(NaturalNews) There has been a great deal of interest in fish oils in the media in the past couple of decades. It is currently added to a smattering of foods that are available at the supermarket. In addition, fish oil supplements seem to be on every pharmacy shelf these days. There is good reason for this proliferation of fish oil products, particularly when it comes to its effects on kids.
Start in the womb
The element in fish oil that are so treasured, omega-3, has been added to infant formulas for a number of years. Since the brain is made primarily of fatty cells, it simply makes sense that it is highly important for the proper functioning of a child's brain that it receives the right amounts of these building blocks of intelligence. Studies continuously back up this claim as well.
One such study showed that babies whose mothers consumed cereal bars containing 300mg of DHA five times each week scored significantly higher on problem solving tests when they were nine months old compared to those babies whose mothers ate a placebo bar. Parents who want to ensure that their children continue to reap the rich benefits of having DHA should also ensure that the child is breast fed.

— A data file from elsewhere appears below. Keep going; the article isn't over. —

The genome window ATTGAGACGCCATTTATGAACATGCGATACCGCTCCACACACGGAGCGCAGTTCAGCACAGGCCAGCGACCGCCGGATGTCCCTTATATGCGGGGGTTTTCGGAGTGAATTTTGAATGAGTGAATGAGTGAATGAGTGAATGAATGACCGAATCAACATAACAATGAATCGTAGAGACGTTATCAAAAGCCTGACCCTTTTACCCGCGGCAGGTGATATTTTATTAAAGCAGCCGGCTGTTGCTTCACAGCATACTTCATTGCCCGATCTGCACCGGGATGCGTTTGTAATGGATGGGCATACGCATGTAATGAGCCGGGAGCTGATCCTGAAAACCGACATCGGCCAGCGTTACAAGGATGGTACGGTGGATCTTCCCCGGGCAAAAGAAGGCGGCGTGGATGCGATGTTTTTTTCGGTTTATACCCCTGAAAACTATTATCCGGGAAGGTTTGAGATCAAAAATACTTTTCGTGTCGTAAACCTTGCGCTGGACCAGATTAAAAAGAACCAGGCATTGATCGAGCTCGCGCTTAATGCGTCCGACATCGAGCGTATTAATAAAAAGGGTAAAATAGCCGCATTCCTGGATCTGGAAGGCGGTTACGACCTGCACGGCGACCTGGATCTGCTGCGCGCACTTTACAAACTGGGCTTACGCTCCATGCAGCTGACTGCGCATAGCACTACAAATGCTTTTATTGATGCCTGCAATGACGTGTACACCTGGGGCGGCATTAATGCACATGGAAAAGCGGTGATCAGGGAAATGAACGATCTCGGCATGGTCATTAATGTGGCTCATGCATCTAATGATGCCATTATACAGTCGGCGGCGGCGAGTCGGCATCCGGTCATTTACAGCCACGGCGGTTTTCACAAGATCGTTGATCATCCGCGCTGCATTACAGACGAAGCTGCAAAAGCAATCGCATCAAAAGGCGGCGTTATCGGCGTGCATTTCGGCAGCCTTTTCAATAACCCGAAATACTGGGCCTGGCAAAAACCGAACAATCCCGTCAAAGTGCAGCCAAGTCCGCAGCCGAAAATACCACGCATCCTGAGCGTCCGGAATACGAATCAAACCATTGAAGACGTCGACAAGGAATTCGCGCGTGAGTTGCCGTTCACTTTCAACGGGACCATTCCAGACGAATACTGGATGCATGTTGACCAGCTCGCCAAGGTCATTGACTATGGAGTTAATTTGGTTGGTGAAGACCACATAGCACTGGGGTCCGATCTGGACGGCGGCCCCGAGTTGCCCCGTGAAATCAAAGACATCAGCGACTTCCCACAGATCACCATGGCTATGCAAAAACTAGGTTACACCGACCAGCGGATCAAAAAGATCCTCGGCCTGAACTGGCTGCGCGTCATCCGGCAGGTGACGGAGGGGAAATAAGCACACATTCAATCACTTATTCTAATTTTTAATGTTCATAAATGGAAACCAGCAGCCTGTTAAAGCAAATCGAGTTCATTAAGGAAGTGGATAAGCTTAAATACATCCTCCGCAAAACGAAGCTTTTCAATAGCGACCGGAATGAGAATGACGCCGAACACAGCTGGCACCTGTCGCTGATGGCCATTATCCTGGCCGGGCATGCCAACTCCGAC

Cuts down on behavior problems
Dr. Alex Richardson, an Oxford University based neuroscientist, found, during her recent trials, that many children with ADHD tendencies, as well as dyslexia, showed decreases in both anxiety and their disruptive behaviors, as well as a greater ability to concentrate. She noted these results after the children had been consuming fish oil for three months. Though she admits that she, as well as other scientists, do not quite understand how such fish oils help the brain, it is clear that they do so.
Getting fish oils naturally
The best method to have a child enjoy the benefits of fish oil is to include fish in the diet. The ideal fish to consume is one that dwells in cold waters, such as sardines or wild caught Pacific salmon. Parents should aim to have their child consume at least two or three servings of this type of fish on a weekly basis.
Not all supplements are alike
Of course, not every child enjoys eating fish so fish oil supplements are available for those who are reluctant to do so. Dr. Richardson cautions parents to choose their supplements wisely. While shopping, parents should look for supplements that feature greater amounts of EPA rather than DHA. In additional to often being a better value, the EPA has a tendency to work better. Some supplements also mask the fishy taste that is sometimes offensive to the palates of children.
Given the literature currently available on the benefits of fish oil for children, it makes sense to ensure that they consume the recommended dosage on a daily basis.